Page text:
3588


1284
1555
1862
2206
2586
3002
3454
3943
4467
5028


3263
3760
4297
4874
5491
6147


24 26


4652
5281
5954
6670


5688
6417
7193


stem dieback to about a 5 cm diameter, are likely to have a
height-DBH relationship varying from that of the sample trees,
which had encountered only minimal frost damage at the time of the
study.

APPLICATION
Prediction of green biomass, dry biomass, or energy content of
E. grandis or E. robusta trees can be accomplished by use of the
equations in Table 1. For example, the oven-dry biomass in the lower







75% of the stem of an E. grandis that is 20 cm in DBH and 22 m in
height is estimated as:
kg = 13.5 + 0.013 (202) 22 = 127.9

For the two species, energy yield can be estimated from known
green or dry biomass and dry biomass derived from known green
biomass by use of the equations in Table 1. To demonstrate, for an
E. grandis that has a green biomass of 361 kg, the estimated energy
yield of the tree is:
megajoules = 36.4 + 8.784* 361 = 3135

and the equivalent dry biomass is:
kg = -0.4 + 0.468 361 = 168.5


LITERATURE CITED
Clark, III, A. and J. G. Schroeder. 1977. Biomass of yellow-poplar in natural
stands in western North Carolina. USDA For. Serv. Res. Pap. SE-165.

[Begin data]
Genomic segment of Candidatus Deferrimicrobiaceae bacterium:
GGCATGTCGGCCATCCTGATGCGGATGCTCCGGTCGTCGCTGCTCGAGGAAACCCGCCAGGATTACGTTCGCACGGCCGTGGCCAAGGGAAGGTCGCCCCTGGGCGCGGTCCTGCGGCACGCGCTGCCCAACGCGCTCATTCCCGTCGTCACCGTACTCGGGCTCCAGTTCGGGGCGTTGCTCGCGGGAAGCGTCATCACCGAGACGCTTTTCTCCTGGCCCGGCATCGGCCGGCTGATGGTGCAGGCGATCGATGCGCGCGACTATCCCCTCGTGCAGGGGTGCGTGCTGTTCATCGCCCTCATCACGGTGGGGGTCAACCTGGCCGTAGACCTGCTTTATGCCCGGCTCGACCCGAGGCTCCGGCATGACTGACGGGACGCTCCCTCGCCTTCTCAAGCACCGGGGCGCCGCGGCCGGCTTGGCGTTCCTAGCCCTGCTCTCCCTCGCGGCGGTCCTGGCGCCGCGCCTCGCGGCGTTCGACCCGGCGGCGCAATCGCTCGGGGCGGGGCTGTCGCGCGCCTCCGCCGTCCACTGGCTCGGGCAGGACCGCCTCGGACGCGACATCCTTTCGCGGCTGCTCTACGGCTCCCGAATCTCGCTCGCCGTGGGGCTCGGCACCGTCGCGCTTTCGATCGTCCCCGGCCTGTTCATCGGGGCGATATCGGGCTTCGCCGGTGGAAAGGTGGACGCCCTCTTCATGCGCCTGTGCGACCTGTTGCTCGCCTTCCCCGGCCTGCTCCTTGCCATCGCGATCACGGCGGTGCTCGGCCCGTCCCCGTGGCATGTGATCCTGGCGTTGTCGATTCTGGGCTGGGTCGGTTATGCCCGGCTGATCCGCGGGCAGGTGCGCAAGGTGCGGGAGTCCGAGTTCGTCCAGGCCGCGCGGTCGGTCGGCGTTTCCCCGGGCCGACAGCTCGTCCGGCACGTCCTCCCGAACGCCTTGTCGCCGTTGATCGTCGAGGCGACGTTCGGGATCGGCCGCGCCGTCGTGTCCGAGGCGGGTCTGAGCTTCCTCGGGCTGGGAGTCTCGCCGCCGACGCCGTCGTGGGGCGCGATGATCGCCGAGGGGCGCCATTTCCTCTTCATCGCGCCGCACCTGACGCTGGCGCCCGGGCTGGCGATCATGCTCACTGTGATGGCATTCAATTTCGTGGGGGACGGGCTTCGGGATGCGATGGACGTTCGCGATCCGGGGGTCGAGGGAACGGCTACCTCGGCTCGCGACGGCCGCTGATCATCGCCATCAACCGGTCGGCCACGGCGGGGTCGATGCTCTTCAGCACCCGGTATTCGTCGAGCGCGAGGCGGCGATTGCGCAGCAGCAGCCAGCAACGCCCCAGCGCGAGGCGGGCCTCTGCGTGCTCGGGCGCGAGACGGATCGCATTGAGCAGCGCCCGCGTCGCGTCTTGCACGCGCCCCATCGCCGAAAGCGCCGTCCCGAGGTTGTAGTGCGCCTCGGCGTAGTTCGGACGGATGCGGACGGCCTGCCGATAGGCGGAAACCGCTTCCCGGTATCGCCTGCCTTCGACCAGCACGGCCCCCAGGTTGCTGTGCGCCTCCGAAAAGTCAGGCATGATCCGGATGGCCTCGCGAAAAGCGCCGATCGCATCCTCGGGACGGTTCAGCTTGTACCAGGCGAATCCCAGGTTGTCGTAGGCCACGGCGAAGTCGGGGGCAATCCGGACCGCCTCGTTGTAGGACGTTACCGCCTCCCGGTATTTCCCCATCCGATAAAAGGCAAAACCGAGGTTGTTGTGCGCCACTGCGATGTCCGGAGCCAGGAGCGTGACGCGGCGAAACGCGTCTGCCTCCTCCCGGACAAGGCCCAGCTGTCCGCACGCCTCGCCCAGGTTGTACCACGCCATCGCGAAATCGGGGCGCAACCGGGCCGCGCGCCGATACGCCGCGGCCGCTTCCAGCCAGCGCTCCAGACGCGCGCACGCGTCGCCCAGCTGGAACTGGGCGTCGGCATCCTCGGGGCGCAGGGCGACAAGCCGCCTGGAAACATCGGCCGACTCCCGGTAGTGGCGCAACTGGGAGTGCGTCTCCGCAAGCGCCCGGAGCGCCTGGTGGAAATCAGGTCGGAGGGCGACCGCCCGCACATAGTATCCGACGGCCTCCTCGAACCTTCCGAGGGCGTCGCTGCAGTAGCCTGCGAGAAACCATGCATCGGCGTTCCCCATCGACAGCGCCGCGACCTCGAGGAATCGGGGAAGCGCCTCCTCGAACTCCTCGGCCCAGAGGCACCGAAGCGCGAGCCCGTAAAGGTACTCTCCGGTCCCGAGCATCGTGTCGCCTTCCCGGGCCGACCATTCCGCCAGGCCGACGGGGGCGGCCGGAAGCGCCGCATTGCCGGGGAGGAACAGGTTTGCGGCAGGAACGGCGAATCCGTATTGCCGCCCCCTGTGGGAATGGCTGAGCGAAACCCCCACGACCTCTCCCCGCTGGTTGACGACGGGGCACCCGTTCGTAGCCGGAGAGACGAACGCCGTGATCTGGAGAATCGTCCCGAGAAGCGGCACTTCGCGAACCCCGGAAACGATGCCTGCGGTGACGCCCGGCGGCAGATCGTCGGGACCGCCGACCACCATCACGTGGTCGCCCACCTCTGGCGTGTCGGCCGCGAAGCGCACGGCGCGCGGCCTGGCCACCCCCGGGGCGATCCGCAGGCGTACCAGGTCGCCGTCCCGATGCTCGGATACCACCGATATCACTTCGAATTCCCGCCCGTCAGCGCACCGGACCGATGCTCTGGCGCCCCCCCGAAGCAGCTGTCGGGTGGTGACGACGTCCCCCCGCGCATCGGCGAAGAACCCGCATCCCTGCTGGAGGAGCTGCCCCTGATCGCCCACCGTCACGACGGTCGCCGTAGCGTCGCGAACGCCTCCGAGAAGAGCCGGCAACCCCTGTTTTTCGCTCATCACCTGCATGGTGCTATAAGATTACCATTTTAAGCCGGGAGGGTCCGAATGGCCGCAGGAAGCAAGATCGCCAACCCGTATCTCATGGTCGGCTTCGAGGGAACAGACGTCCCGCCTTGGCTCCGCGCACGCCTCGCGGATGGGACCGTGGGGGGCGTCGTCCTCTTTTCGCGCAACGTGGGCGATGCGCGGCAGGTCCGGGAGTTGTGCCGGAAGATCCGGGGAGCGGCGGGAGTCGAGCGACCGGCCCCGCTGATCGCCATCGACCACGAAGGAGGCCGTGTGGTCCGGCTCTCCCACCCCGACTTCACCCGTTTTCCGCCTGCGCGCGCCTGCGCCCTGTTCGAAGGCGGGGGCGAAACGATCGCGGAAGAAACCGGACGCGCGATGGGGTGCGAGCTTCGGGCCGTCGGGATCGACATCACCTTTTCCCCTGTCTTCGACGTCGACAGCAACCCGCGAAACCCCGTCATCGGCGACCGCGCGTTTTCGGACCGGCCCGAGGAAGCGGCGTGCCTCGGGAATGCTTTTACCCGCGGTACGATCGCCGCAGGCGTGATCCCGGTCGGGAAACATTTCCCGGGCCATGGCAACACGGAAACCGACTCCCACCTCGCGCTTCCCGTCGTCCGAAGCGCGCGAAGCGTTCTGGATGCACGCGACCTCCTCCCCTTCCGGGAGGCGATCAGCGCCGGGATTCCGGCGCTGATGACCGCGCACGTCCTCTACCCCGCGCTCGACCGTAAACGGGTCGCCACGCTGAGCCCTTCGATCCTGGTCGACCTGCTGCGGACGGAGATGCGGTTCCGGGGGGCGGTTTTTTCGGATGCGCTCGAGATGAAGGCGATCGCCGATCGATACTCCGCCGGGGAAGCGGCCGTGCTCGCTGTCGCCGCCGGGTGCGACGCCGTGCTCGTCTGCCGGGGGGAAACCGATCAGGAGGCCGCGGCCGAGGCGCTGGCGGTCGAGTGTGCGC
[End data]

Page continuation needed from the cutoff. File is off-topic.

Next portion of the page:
41 pp.
Hitchcock, III, H. C. 1978. Aboveground tree weight equations for hardwood
seedlings and saplings. TAPPI 61(10):119-120.
McClure, J. P., J. R. Saucier, and R. C. Biesterfeldt. 1981. Biomass in
southeastern forests. USDA For. Serv. Res. Pap. SE-227. 38 pp.
Phillips, D. R. 1977. Total tree weights and volumes for understory hard-
woods. TAPPI 60(6):68-71.
Rockwood, D. L., L. F. Conde, and R. H. Brendemuehl. 1980. Biomass pro-
duction of closely spaced Choctawhatchee sand pines. USDA For. Serv.
Res. Note SE-293. 6 pp.
Roeder, K. R. 1981. Variation in energy-related traits of Eucalyptus in South
Florida. M.S. Thesis, Univ. of Florida, Gainesville. 73 pp.

UNIT EQUIVALENTS
1 cm = 2.54 in.
1 m = 3.28 ft.
1 kg = 2.20 lb.
1 metric ton = 1.10 ton
1 joule = 4.1868 calories
1 megajoule = 947.8 BTU
1 joule/g = 0.4299 BTU/lb.







































This public document was promulgated at an annual cost of
$620 or a cost of 310 per copy to provide information on predict-
ing stem biomass and energy content yields of two species of
eucalyptus.


All programs and related activities sponsored or assisted by the Florida
Agricultural Experiment Stations are open to all persons regardless of race,
color, national origin, age, sex, or handicap.



ISSN 0096-607X